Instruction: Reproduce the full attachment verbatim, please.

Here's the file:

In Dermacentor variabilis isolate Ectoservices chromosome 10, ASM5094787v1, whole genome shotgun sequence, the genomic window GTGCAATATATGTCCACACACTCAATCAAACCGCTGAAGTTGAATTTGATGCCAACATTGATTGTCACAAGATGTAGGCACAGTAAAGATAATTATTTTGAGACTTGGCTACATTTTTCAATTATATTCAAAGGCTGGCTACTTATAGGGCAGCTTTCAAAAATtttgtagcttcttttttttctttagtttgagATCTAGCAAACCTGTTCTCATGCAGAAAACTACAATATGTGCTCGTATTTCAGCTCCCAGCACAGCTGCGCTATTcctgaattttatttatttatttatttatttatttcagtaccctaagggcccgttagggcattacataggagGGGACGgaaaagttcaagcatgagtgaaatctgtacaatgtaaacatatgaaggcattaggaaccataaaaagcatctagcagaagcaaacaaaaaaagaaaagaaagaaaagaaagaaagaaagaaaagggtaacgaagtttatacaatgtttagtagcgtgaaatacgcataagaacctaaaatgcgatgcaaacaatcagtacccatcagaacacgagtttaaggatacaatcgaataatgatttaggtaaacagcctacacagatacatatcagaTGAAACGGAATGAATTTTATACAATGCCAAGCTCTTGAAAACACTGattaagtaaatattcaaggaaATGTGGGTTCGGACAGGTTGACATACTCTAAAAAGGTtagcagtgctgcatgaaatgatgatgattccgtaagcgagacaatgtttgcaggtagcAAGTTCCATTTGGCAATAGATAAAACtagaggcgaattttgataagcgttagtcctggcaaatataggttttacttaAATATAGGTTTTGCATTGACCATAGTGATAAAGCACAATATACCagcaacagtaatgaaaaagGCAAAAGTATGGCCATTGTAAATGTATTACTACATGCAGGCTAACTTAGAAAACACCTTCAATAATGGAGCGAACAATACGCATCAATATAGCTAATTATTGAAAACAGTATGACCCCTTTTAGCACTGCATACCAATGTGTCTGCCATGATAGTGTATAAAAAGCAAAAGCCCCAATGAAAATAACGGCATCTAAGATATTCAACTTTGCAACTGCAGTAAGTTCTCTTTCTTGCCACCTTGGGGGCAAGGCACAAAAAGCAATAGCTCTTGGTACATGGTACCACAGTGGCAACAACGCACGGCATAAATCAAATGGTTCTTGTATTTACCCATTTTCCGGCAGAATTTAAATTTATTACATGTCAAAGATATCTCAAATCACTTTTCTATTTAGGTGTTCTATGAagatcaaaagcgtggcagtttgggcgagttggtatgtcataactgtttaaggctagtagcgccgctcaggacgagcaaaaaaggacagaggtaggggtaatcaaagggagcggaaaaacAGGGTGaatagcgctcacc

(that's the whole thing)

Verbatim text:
In Dermacentor variabilis isolate Ectoservices chromosome 10, ASM5094787v1, whole genome shotgun sequence, the genomic window GTGCAATATATGTCCACACACTCAATCAAACCGCTGAAGTTGAATTTGATGCCAACATTGATTGTCACAAGATGTAGGCACAGTAAAGATAATTATTTTGAGACTTGGCTACATTTTTCAATTATATTCAAAGGCTGGCTACTTATAGGGCAGCTTTCAAAAATtttgtagcttcttttttttctttagtttgagATCTAGCAAACCTGTTCTCATGCAGAAAACTACAATATGTGCTCGTATTTCAGCTCCCAGCACAGCTGCGCTATTcctgaattttatttatttatttatttatttatttcagtaccctaagggcccgttagggcattacataggagGGGACGgaaaagttcaagcatgagtgaaatctgtacaatgtaaacatatgaaggcattaggaaccataaaaagcatctagcagaagcaaacaaaaaaagaaaagaaagaaaagaaagaaagaaagaaaagggtaacgaagtttatacaatgtttagtagcgtgaaatacgcataagaacctaaaatgcgatgcaaacaatcagtacccatcagaacacgagtttaaggatacaatcgaataatgatttaggtaaacagcctacacagatacatatcagaTGAAACGGAATGAATTTTATACAATGCCAAGCTCTTGAAAACACTGattaagtaaatattcaaggaaATGTGGGTTCGGACAGGTTGACATACTCTAAAAAGGTtagcagtgctgcatgaaatgatgatgattccgtaagcgagacaatgtttgcaggtagcAAGTTCCATTTGGCAATAGATAAAACtagaggcgaattttgataagcgttagtcctggcaaatataggttttacttaAATATAGGTTTTGCATTGACCATAGTGATAAAGCACAATATACCagcaacagtaatgaaaaagGCAAAAGTATGGCCATTGTAAATGTATTACTACATGCAGGCTAACTTAGAAAACACCTTCAATAATGGAGCGAACAATACGCATCAATATAGCTAATTATTGAAAACAGTATGACCCCTTTTAGCACTGCATACCAATGTGTCTGCCATGATAGTGTATAAAAAGCAAAAGCCCCAATGAAAATAACGGCATCTAAGATATTCAACTTTGCAACTGCAGTAAGTTCTCTTTCTTGCCACCTTGGGGGCAAGGCACAAAAAGCAATAGCTCTTGGTACATGGTACCACAGTGGCAACAACGCACGGCATAAATCAAATGGTTCTTGTATTTACCCATTTTCCGGCAGAATTTAAATTTATTACATGTCAAAGATATCTCAAATCACTTTTCTATTTAGGTGTTCTATGAagatcaaaagcgtggcagtttgggcgagttggtatgtcataactgtttaaggctagtagcgccgctcaggacgagcaaaaaaggacagaggtaggggtaatcaaagggagcggaaaaacAGGGTGaatagcgctcacc